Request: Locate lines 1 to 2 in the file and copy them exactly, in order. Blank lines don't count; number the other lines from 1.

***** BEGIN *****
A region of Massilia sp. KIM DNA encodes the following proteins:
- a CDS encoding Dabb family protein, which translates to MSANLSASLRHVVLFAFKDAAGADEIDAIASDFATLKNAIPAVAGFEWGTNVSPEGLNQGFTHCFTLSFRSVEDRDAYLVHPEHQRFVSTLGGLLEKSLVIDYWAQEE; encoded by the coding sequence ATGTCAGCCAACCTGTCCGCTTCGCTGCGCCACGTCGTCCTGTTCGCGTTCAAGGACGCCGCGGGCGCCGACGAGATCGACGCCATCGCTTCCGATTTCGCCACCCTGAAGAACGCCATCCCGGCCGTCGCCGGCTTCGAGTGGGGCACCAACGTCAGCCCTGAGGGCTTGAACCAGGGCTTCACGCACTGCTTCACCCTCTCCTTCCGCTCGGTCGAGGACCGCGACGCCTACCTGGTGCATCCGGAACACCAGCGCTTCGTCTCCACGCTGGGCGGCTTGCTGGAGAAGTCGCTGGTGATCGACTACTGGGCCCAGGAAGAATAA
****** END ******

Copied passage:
A region of Massilia sp. KIM DNA encodes the following proteins:
- a CDS encoding Dabb family protein, which translates to MSANLSASLRHVVLFAFKDAAGADEIDAIASDFATLKNAIPAVAGFEWGTNVSPEGLNQGFTHCFTLSFRSVEDRDAYLVHPEHQRFVSTLGGLLEKSLVIDYWAQEE; encoded by the coding sequence ATGTCAGCCAACCTGTCCGCTTCGCTGCGCCACGTCGTCCTGTTCGCGTTCAAGGACGCCGCGGGCGCCGACGAGATCGACGCCATCGCTTCCGATTTCGCCACCCTGAAGAACGCCATCCCGGCCGTCGCCGGCTTCGAGTGGGGCACCAACGTCAGCCCTGAGGGCTTGAACCAGGGCTTCACGCACTGCTTCACCCTCTCCTTCCGCTCGGTCGAGGACCGCGACGCCTACCTGGTGCATCCGGAACACCAGCGCTTCGTCTCCACGCTGGGCGGCTTGCTGGAGAAGTCGCTGGTGATCGACTACTGGGCCCAGGAAGAATAA